Review and road test of the Fiat 500 (2015 - 2020)
GOING FOR A SMARTER ITALIAN
By Jonathan Crouch
Fiat's cheeky little 500 is a stylish city car that remained as appealing as ever in this rejuvenated post-2015 guise. The car wasn't fundamentally changed as part of this mid-term facelift - but then loyal buyers didn't really want it to be. These people will like the smarter look, the extra media options and the more individual feel that came with this update. You can tell that Fiat knows its market. If you're looking for a used 500, it's worth stretching to this rejuvenated post-2015-era version.
3dr citycar (0.9, 1.2 & 1.4 T-Jet petrol / 1.3 MultiJet diesel [Pop, Lounge, S, Mirror, Abarth])
If ever a car has built its brand, it's this one, Fiat's 500. In fact, it's done so several times. First at its original launch back in 1957. And more recently with this modern era version, first launched in 2007 and significantly improved in mid-2015 to create the refreshed version we're going to look at here.
You could argue that the reason why this car was created at all lies with the existence of its closest rival, BMW's MINI. When that car was re-launched for the modern era at the turn of the century, Fiat realised it could do the same thing by reinventing its classic 1950s Nuova Cinquecento model. So the Italian brand set to work, creating a new car that drew upon the fashionable cues of the old one and launching it just in time to take on the second generation MINI model. Shortly after the 500's original launch, we got the option of an open-topped 500C body style and frantic Abarth-branded hot hatch versions. Then in 2010, a clever 85bhp two cylinder TwinAir petrol engine was added to the range for extra pep and a little more economy, with a pokier 105bhp version of this unit added to the range in 2014. There was a 1.3-litre diesel engine too.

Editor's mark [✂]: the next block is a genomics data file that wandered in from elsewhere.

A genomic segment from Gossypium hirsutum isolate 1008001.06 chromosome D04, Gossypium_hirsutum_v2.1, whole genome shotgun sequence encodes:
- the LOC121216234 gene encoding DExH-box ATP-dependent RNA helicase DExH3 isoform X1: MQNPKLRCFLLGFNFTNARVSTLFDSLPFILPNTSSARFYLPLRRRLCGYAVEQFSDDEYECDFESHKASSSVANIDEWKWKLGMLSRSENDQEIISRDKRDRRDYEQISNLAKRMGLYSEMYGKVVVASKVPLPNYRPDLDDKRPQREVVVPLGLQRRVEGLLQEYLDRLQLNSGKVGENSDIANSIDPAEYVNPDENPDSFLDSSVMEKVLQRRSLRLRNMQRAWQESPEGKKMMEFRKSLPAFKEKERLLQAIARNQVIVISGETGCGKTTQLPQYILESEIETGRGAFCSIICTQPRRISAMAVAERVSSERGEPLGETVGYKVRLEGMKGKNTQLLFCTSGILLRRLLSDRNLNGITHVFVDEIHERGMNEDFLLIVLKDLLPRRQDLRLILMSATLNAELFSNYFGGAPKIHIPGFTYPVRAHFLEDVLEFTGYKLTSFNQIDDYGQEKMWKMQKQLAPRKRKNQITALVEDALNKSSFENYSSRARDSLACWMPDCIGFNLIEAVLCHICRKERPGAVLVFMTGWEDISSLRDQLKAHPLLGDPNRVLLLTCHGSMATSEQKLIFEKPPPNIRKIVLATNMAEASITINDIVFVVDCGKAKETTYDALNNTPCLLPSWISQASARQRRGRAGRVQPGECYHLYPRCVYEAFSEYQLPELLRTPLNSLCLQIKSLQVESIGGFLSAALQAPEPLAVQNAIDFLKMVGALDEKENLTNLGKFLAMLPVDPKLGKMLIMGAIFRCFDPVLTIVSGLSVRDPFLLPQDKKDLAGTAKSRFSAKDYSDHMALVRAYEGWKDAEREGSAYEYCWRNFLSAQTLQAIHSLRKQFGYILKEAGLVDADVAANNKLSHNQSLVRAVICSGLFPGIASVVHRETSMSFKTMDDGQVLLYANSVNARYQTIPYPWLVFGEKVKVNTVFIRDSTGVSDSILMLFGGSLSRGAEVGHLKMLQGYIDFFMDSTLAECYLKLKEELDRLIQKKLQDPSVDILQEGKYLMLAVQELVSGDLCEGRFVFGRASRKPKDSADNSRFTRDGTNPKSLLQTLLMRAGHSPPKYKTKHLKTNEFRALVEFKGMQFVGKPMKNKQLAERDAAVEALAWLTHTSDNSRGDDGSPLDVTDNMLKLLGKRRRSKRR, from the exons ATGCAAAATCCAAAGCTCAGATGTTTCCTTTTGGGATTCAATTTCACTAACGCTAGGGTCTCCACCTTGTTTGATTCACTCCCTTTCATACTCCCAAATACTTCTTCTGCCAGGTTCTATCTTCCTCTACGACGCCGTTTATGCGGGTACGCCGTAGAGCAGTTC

But more work was needed. By 2015, this Fiat was facing tougher competition, not only from the MK3 version of the MINI Hatch but also from other style-orientated small cars like the Vauxhall ADAM, the Citroen-derived DS3 and new generation versions of smart's fortwo and forfour models. Hence the thorough update that created the revised facelifted version of this car we're going to look at here. The look didn't change much as part of this facelift - it didn't need to. Looks were the main reason why prior to 2015, over 1.5 million people had bought themselves this car. Minor tweaks though, brought the styling into line with other larger models in the wider 500 range, plus there was a little more efficiency, more scope for personalisation and wider availability of the Fiat Group's Uconnect infotainment technology. The 500 sold in this form until 2020 when mild hybrid engineering was introduced. It's the 2015-2020-era model though, that we look at here as a used buy.
What You Get